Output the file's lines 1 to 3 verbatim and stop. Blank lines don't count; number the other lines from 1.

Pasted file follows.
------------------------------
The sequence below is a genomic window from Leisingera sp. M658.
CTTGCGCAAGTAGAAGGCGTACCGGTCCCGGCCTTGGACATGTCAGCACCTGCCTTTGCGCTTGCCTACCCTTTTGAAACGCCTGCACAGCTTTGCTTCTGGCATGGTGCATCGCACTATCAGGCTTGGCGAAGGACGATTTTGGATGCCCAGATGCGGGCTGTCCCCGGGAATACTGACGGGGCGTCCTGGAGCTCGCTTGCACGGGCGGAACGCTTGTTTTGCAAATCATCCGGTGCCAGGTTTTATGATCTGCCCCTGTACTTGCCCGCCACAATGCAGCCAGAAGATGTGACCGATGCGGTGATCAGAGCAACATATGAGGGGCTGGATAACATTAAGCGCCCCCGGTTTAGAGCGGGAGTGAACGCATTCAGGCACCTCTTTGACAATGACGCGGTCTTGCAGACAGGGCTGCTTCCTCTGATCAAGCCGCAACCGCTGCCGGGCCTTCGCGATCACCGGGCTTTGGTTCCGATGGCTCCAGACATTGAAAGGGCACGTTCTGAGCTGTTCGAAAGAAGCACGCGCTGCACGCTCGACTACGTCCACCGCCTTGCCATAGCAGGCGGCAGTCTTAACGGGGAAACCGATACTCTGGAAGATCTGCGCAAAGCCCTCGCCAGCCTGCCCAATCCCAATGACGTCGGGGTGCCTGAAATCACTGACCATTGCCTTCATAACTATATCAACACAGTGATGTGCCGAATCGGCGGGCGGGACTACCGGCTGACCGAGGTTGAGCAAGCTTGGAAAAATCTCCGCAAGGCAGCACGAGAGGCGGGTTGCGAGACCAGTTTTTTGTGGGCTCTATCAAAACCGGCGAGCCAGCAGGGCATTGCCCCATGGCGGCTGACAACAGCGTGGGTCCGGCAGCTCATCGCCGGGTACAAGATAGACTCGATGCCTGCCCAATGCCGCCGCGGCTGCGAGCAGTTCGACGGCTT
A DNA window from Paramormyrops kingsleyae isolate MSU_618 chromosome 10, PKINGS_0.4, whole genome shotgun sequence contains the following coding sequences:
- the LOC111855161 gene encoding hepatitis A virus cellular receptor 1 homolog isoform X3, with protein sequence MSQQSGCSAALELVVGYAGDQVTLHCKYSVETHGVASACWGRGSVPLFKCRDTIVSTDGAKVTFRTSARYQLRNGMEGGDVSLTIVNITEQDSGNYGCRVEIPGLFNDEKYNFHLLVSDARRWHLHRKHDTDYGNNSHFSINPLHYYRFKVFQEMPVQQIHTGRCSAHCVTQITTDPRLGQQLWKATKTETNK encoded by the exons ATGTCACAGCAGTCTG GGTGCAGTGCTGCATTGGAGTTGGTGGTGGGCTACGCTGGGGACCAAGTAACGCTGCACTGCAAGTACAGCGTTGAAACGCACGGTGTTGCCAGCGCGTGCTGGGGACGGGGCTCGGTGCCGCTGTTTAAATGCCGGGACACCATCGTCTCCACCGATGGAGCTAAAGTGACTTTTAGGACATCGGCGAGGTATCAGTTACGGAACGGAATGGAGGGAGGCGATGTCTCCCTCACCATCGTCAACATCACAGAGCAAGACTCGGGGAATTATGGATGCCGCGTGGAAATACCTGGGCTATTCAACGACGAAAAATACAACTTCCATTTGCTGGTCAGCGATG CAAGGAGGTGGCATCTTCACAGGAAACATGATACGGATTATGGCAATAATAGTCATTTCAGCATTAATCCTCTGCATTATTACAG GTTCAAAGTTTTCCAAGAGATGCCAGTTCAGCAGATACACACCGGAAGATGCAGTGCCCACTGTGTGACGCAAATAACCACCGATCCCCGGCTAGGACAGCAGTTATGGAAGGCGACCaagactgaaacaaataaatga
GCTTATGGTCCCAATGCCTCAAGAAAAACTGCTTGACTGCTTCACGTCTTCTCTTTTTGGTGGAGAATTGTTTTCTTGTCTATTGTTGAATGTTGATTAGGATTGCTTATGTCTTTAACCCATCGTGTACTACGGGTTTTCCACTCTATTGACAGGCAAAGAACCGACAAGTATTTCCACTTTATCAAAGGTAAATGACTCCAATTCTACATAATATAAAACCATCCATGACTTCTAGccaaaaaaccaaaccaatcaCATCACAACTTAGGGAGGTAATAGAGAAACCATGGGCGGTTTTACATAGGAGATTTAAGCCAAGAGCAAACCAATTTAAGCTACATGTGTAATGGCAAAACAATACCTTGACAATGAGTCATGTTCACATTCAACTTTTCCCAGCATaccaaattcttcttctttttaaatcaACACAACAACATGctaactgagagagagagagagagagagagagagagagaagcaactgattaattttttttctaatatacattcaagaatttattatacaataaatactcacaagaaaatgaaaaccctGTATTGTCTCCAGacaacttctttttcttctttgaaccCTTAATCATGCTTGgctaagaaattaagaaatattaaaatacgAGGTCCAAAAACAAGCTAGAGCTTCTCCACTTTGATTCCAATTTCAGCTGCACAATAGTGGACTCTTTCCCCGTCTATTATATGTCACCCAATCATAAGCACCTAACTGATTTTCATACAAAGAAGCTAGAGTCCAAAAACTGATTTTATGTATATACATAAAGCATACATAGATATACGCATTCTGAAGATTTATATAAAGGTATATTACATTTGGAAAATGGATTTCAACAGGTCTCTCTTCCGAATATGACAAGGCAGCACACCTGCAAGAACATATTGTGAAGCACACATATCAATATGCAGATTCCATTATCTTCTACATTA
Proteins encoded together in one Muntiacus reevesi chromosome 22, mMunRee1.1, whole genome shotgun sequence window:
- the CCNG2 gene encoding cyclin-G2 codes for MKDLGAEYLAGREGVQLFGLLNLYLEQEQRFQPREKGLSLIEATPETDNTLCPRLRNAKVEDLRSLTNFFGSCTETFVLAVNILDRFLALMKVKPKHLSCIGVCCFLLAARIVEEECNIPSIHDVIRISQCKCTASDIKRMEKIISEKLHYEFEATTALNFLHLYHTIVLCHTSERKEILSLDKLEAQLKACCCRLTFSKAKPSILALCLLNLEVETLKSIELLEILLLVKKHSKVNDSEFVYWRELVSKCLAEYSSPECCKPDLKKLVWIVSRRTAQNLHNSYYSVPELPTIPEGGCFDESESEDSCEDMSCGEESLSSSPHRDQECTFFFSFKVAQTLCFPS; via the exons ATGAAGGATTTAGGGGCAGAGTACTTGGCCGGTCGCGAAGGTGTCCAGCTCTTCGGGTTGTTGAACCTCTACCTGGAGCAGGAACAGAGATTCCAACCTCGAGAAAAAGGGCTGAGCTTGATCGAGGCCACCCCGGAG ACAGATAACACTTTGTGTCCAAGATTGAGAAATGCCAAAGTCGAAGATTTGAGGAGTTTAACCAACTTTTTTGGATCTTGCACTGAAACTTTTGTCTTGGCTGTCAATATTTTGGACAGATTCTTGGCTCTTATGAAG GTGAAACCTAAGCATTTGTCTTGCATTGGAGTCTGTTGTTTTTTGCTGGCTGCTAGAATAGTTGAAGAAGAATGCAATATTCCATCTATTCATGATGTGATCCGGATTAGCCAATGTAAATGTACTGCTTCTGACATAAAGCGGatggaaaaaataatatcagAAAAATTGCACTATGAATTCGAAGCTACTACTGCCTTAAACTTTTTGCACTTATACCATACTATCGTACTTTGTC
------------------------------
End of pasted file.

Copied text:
The sequence below is a genomic window from Leisingera sp. M658.
CTTGCGCAAGTAGAAGGCGTACCGGTCCCGGCCTTGGACATGTCAGCACCTGCCTTTGCGCTTGCCTACCCTTTTGAAACGCCTGCACAGCTTTGCTTCTGGCATGGTGCATCGCACTATCAGGCTTGGCGAAGGACGATTTTGGATGCCCAGATGCGGGCTGTCCCCGGGAATACTGACGGGGCGTCCTGGAGCTCGCTTGCACGGGCGGAACGCTTGTTTTGCAAATCATCCGGTGCCAGGTTTTATGATCTGCCCCTGTACTTGCCCGCCACAATGCAGCCAGAAGATGTGACCGATGCGGTGATCAGAGCAACATATGAGGGGCTGGATAACATTAAGCGCCCCCGGTTTAGAGCGGGAGTGAACGCATTCAGGCACCTCTTTGACAATGACGCGGTCTTGCAGACAGGGCTGCTTCCTCTGATCAAGCCGCAACCGCTGCCGGGCCTTCGCGATCACCGGGCTTTGGTTCCGATGGCTCCAGACATTGAAAGGGCACGTTCTGAGCTGTTCGAAAGAAGCACGCGCTGCACGCTCGACTACGTCCACCGCCTTGCCATAGCAGGCGGCAGTCTTAACGGGGAAACCGATACTCTGGAAGATCTGCGCAAAGCCCTCGCCAGCCTGCCCAATCCCAATGACGTCGGGGTGCCTGAAATCACTGACCATTGCCTTCATAACTATATCAACACAGTGATGTGCCGAATCGGCGGGCGGGACTACCGGCTGACCGAGGTTGAGCAAGCTTGGAAAAATCTCCGCAAGGCAGCACGAGAGGCGGGTTGCGAGACCAGTTTTTTGTGGGCTCTATCAAAACCGGCGAGCCAGCAGGGCATTGCCCCATGGCGGCTGACAACAGCGTGGGTCCGGCAGCTCATCGCCGGGTACAAGATAGACTCGATGCCTGCCCAATGCCGCCGCGGCTGCGAGCAGTTCGACGGCTT
A DNA window from Paramormyrops kingsleyae isolate MSU_618 chromosome 10, PKINGS_0.4, whole genome shotgun sequence contains the following coding sequences: